The main difference between woven geotextile vs non woven geotextile is the drainage and reinforcement property. Non woven geotextile is a water permeable landscape fabric. With drainage being the aspect in which non woven geotextile fabrics excel when compared to woven geotextile, this becomes a primary focus for areas of projects that require that drainage ability. This means projects that experience pedestrian traffic, low dynamic loads, low static loads, hard subgrades, and require the ability to drain freely, then non woven geotextile fabric is the best option.

This is key in projects that require the separation of material from cross-contamination while possessing the ability to allow water to drain through it such as a French drain. In this application, a perforated drainage pipe is surrounded by a clean stone and wrapped all the way around with a non woven geotextile filter fabric. The water from the surface can permeate through the non woven geotextile, through the clean stone, and into the drainage pipe. This ensures the filtration of water through the fabric without displacing any of the material around it. The same can be said in hardscape projects that require the same function.

Another hardscape application that is specific to non woven geotextile would be a concrete overlay. We know that the base of our concrete overlay is a hard material that does not require stabilization or reinforcement. What we require is for any water that enters the system to drain through and filter out of the system. This is why a non woven geotextile is always recommended in this application.

Additionally a non woven geotextile is typically a retaining wall fabric, however a woven geotextile can be used for the foundation / base of the retaining wall. The remainder of the wall can be covered with a non woven geotextile as the main properties for the lateral and top portion of the fabric is for separation, filtration, and drainage and not reinforcement. This allows for water to penetrate through the backfilled portion of the wall and into the drain without displacing the subgrade and soil material into the backfill material.

Geogrid can be used in combination to non woven landscape fabric in order to provide reinforcement / stabilization of the base material placed on top of it. In this application, the non-woven geotextile is installed first providing the separation, filtration, and drainage to the project with the geogrid immediately installed on top of this providing the reinforcement / stabilization. Because the non-woven geotextile is more flexible than the woven geotextile, the aggregate is still able to strikethrough the apertures of the geogrid and function correctly.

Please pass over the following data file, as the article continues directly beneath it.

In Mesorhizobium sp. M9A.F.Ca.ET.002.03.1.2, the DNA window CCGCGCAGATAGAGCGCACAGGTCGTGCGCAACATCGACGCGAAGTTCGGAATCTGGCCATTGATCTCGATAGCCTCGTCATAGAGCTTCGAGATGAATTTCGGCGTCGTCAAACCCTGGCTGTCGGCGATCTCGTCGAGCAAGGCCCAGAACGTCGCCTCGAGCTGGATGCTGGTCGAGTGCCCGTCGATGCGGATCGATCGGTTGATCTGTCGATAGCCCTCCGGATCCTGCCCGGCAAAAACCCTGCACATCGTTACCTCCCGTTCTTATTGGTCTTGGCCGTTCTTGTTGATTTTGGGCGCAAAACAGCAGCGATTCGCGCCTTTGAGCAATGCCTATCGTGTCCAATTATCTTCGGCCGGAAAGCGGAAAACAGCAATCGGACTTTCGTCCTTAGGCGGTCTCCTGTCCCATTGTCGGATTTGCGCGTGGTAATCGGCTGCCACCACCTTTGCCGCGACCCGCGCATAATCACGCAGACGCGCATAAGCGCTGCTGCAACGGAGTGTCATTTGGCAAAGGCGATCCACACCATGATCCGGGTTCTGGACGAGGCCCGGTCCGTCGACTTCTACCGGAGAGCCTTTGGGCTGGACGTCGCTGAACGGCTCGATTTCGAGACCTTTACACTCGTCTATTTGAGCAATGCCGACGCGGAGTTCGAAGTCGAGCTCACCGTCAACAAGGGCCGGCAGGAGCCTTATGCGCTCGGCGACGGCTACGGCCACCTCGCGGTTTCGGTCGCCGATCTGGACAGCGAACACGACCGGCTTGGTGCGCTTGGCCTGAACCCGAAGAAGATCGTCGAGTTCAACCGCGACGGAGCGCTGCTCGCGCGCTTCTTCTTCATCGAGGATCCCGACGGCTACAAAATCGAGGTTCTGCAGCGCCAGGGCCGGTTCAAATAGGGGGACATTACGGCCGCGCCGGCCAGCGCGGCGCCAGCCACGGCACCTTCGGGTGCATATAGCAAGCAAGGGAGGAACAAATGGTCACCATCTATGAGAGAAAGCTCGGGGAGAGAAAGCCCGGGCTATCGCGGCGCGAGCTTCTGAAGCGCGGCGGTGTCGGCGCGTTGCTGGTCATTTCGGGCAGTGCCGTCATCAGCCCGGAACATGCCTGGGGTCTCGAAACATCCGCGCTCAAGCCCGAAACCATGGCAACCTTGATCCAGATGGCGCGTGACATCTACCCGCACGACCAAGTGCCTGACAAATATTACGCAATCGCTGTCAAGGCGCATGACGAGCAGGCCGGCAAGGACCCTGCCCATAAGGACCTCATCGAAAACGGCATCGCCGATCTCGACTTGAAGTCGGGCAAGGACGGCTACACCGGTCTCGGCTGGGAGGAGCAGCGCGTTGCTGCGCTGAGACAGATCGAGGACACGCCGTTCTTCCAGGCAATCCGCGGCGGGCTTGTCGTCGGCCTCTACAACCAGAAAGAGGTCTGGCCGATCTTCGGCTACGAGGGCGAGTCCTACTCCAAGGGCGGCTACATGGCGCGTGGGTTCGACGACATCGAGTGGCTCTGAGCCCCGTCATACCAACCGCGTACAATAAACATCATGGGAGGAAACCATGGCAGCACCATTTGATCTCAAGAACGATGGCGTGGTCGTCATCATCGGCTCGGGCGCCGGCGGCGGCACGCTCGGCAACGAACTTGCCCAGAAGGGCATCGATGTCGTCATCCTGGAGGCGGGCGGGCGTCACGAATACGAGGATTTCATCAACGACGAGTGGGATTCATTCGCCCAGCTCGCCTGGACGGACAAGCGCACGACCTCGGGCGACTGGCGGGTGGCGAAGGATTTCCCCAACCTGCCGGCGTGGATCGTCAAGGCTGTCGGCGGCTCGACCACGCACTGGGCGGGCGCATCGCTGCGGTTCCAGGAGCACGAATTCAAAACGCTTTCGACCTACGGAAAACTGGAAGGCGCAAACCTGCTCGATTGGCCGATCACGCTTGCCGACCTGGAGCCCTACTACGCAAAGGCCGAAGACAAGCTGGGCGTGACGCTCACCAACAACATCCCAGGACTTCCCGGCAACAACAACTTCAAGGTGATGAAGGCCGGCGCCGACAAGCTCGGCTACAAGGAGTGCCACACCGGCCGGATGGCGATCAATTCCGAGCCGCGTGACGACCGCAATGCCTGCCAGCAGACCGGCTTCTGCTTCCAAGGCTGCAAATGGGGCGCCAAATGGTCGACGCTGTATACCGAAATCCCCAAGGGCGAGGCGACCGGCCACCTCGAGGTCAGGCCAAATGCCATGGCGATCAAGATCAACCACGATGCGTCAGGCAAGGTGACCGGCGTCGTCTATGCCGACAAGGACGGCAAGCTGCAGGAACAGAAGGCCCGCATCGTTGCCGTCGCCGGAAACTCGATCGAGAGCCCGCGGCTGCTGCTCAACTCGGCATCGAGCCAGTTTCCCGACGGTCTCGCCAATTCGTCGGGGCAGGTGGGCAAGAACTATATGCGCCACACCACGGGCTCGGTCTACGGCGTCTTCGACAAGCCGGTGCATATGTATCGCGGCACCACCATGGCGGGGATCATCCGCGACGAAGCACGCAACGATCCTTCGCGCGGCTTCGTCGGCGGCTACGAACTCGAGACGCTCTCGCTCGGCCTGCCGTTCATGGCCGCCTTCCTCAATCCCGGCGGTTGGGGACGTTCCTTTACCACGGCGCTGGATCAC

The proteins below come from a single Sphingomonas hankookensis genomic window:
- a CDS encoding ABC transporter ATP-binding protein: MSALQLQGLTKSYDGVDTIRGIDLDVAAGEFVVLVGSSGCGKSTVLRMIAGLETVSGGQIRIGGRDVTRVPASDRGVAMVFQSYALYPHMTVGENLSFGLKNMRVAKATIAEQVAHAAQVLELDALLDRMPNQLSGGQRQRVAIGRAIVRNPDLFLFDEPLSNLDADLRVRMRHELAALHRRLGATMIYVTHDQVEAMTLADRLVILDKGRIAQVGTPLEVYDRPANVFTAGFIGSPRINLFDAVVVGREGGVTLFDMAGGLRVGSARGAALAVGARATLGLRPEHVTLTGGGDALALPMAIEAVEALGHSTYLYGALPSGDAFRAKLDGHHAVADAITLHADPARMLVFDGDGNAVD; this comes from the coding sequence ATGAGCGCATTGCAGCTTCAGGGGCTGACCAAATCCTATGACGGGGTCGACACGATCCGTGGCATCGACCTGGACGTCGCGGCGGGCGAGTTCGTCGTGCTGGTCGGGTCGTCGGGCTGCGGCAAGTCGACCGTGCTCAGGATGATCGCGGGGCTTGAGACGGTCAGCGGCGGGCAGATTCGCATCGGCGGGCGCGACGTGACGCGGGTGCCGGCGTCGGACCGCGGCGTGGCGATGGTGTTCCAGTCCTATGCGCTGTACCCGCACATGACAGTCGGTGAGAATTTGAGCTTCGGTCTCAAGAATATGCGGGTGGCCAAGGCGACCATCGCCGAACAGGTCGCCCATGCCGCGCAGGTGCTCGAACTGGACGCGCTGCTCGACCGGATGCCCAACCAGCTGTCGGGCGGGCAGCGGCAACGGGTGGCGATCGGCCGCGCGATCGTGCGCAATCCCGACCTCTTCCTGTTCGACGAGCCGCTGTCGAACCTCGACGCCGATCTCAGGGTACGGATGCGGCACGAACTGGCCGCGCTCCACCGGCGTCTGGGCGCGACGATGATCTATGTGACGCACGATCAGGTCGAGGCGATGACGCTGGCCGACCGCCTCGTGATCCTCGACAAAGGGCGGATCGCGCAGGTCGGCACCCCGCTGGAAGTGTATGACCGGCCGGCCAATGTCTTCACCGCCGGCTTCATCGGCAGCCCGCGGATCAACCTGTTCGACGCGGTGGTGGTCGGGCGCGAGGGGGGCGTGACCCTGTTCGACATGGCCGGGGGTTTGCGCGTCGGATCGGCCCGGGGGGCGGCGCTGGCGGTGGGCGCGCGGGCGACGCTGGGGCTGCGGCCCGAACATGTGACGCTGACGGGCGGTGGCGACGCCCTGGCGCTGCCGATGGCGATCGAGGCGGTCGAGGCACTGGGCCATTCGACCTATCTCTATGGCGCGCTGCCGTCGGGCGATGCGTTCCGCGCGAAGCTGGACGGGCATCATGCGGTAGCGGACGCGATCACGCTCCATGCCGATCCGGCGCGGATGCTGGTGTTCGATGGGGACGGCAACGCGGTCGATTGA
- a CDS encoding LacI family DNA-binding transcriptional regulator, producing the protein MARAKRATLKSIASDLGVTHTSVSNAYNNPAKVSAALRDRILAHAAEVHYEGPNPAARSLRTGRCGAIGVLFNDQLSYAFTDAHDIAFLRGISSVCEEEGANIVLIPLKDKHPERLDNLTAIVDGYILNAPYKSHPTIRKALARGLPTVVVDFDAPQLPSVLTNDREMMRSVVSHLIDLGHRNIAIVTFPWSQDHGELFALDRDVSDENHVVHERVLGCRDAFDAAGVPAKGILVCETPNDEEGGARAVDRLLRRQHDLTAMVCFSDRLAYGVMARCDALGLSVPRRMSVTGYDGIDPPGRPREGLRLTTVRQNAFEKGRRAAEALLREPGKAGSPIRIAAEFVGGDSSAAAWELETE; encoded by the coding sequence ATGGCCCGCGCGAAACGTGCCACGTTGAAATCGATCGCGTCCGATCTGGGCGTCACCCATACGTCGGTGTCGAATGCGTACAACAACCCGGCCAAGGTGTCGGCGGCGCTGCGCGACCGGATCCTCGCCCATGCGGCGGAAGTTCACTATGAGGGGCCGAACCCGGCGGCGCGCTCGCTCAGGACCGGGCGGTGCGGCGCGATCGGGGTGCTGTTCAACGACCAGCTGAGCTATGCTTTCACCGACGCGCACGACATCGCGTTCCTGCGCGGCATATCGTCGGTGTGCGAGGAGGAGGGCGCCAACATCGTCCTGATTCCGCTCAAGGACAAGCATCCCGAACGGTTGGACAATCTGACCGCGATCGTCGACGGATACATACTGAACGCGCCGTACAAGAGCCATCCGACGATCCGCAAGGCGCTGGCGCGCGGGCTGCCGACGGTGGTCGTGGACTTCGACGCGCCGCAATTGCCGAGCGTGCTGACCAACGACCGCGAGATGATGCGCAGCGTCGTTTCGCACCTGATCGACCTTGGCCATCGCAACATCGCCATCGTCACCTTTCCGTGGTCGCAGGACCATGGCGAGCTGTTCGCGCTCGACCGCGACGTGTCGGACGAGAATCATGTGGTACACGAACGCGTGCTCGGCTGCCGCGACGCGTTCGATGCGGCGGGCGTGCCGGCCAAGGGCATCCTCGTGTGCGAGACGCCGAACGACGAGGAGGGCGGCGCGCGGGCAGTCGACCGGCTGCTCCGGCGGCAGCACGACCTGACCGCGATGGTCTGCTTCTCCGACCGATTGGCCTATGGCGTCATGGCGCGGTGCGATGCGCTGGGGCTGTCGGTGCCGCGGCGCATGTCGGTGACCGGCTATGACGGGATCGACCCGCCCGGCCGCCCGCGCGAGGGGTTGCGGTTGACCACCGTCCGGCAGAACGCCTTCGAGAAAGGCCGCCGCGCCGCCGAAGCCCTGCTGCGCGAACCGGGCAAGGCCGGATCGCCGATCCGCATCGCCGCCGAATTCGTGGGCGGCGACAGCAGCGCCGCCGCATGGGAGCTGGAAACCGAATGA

How to Use Landscape Fabric

When installing a geotextile, the minimum overlap from one piece to another is 12″ with this increasing as the softer the subgrade is. In addition to this, the pieces should be shingled away from a foundation meaning the pieces from the foundation should be placed under the next piece. This allows the water to travel from piece to piece away from the foundation without moving underneath a piece of fabric. As the geotextile is rolled out and cut, the pieces need to be in tension as the base material is being prepared on top of it. This means that all of the wrinkles need to be removed before dumping gravel on top and preparing your base. It is best to limit the amount of cutting of the fabric as possible. It is also important when installing a fabric for your project, that it will wrap up the sides of the project to further provide separation of the subgrade from the sides into the base material.

Separation of the subgrade from our base material is one of the key benefits of using a geotextile. If we think back to our boot in the mud example, when a material is put under pressure of a load then that material has the tendency to move horizontally. In the case of the boot, that material under pressure from the load moves upwards as well. The separation of the subgrade under tension of the geotextile prevents the upward movement of the subgrade into our base material by spreading that load out over a larger area. It also prevents the horizontal movement of that same subgrade from the sides of our excavation into our base material.

There are numerous benefits to installing geotextiles in your hardscape / landscape projects. There are factors that need to be considered when choosing the right geotextile for your application, but this article will help you in making that choice for the longevity of your hardscape / landscape project.